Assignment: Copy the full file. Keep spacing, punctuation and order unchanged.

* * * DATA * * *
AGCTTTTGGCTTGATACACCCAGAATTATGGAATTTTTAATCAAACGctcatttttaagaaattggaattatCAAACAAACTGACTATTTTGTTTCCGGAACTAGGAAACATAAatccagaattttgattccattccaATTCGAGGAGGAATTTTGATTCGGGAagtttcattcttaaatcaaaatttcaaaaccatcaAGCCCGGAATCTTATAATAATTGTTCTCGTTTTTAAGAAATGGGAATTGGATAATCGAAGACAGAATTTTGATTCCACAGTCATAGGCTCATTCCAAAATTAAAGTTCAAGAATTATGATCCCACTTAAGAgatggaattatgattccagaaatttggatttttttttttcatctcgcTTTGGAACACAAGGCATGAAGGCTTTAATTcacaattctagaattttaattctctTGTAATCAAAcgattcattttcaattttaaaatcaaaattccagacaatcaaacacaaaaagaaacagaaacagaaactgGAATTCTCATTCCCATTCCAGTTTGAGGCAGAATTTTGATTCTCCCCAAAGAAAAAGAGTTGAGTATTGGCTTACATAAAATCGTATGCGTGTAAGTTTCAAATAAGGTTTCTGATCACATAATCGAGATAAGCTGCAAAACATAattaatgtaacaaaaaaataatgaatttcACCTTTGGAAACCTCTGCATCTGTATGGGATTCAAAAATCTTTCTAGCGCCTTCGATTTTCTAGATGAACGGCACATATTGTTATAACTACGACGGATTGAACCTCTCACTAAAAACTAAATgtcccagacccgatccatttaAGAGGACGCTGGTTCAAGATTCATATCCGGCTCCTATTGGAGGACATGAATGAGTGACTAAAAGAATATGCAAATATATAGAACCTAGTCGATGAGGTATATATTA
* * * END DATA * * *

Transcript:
AGCTTTTGGCTTGATACACCCAGAATTATGGAATTTTTAATCAAACGctcatttttaagaaattggaattatCAAACAAACTGACTATTTTGTTTCCGGAACTAGGAAACATAAatccagaattttgattccattccaATTCGAGGAGGAATTTTGATTCGGGAagtttcattcttaaatcaaaatttcaaaaccatcaAGCCCGGAATCTTATAATAATTGTTCTCGTTTTTAAGAAATGGGAATTGGATAATCGAAGACAGAATTTTGATTCCACAGTCATAGGCTCATTCCAAAATTAAAGTTCAAGAATTATGATCCCACTTAAGAgatggaattatgattccagaaatttggatttttttttttcatctcgcTTTGGAACACAAGGCATGAAGGCTTTAATTcacaattctagaattttaattctctTGTAATCAAAcgattcattttcaattttaaaatcaaaattccagacaatcaaacacaaaaagaaacagaaacagaaactgGAATTCTCATTCCCATTCCAGTTTGAGGCAGAATTTTGATTCTCCCCAAAGAAAAAGAGTTGAGTATTGGCTTACATAAAATCGTATGCGTGTAAGTTTCAAATAAGGTTTCTGATCACATAATCGAGATAAGCTGCAAAACATAattaatgtaacaaaaaaataatgaatttcACCTTTGGAAACCTCTGCATCTGTATGGGATTCAAAAATCTTTCTAGCGCCTTCGATTTTCTAGATGAACGGCACATATTGTTATAACTACGACGGATTGAACCTCTCACTAAAAACTAAATgtcccagacccgatccatttaAGAGGACGCTGGTTCAAGATTCATATCCGGCTCCTATTGGAGGACATGAATGAGTGACTAAAAGAATATGCAAATATATAGAACCTAGTCGATGAGGTATATATTA